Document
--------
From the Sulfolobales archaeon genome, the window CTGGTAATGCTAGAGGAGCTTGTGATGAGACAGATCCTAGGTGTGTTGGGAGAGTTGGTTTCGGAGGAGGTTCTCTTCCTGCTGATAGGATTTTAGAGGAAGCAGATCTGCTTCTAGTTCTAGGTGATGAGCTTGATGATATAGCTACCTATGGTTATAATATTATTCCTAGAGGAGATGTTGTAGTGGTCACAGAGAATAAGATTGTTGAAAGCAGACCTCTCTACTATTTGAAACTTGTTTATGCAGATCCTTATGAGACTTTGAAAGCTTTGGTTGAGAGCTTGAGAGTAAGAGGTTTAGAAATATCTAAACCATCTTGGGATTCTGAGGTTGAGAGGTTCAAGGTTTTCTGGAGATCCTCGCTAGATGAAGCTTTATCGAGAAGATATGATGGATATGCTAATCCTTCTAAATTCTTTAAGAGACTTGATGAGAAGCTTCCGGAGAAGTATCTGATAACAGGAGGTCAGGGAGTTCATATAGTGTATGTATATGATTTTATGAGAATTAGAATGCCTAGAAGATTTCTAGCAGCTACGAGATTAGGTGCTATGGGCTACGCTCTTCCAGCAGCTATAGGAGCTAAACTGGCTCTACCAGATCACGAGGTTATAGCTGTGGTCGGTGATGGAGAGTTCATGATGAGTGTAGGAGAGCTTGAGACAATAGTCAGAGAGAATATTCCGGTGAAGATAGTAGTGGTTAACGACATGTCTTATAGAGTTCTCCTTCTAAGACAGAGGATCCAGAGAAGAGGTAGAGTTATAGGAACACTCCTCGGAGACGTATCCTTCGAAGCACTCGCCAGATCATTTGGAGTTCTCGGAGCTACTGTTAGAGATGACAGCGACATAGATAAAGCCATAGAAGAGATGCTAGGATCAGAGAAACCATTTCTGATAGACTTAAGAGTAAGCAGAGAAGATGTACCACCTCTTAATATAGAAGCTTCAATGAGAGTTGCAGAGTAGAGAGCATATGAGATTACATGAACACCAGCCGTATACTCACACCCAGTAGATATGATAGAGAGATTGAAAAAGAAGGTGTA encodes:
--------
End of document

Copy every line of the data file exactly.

From the Sulfolobales archaeon genome, the window CTGGTAATGCTAGAGGAGCTTGTGATGAGACAGATCCTAGGTGTGTTGGGAGAGTTGGTTTCGGAGGAGGTTCTCTTCCTGCTGATAGGATTTTAGAGGAAGCAGATCTGCTTCTAGTTCTAGGTGATGAGCTTGATGATATAGCTACCTATGGTTATAATATTATTCCTAGAGGAGATGTTGTAGTGGTCACAGAGAATAAGATTGTTGAAAGCAGACCTCTCTACTATTTGAAACTTGTTTATGCAGATCCTTATGAGACTTTGAAAGCTTTGGTTGAGAGCTTGAGAGTAAGAGGTTTAGAAATATCTAAACCATCTTGGGATTCTGAGGTTGAGAGGTTCAAGGTTTTCTGGAGATCCTCGCTAGATGAAGCTTTATCGAGAAGATATGATGGATATGCTAATCCTTCTAAATTCTTTAAGAGACTTGATGAGAAGCTTCCGGAGAAGTATCTGATAACAGGAGGTCAGGGAGTTCATATAGTGTATGTATATGATTTTATGAGAATTAGAATGCCTAGAAGATTTCTAGCAGCTACGAGATTAGGTGCTATGGGCTACGCTCTTCCAGCAGCTATAGGAGCTAAACTGGCTCTACCAGATCACGAGGTTATAGCTGTGGTCGGTGATGGAGAGTTCATGATGAGTGTAGGAGAGCTTGAGACAATAGTCAGAGAGAATATTCCGGTGAAGATAGTAGTGGTTAACGACATGTCTTATAGAGTTCTCCTTCTAAGACAGAGGATCCAGAGAAGAGGTAGAGTTATAGGAACACTCCTCGGAGACGTATCCTTCGAAGCACTCGCCAGATCATTTGGAGTTCTCGGAGCTACTGTTAGAGATGACAGCGACATAGATAAAGCCATAGAAGAGATGCTAGGATCAGAGAAACCATTTCTGATAGACTTAAGAGTAAGCAGAGAAGATGTACCACCTCTTAATATAGAAGCTTCAATGAGAGTTGCAGAGTAGAGAGCATATGAGATTACATGAACACCAGCCGTATACTCACACCCAGTAGATATGATAGAGAGATTGAAAAAGAAGGTGTA encodes: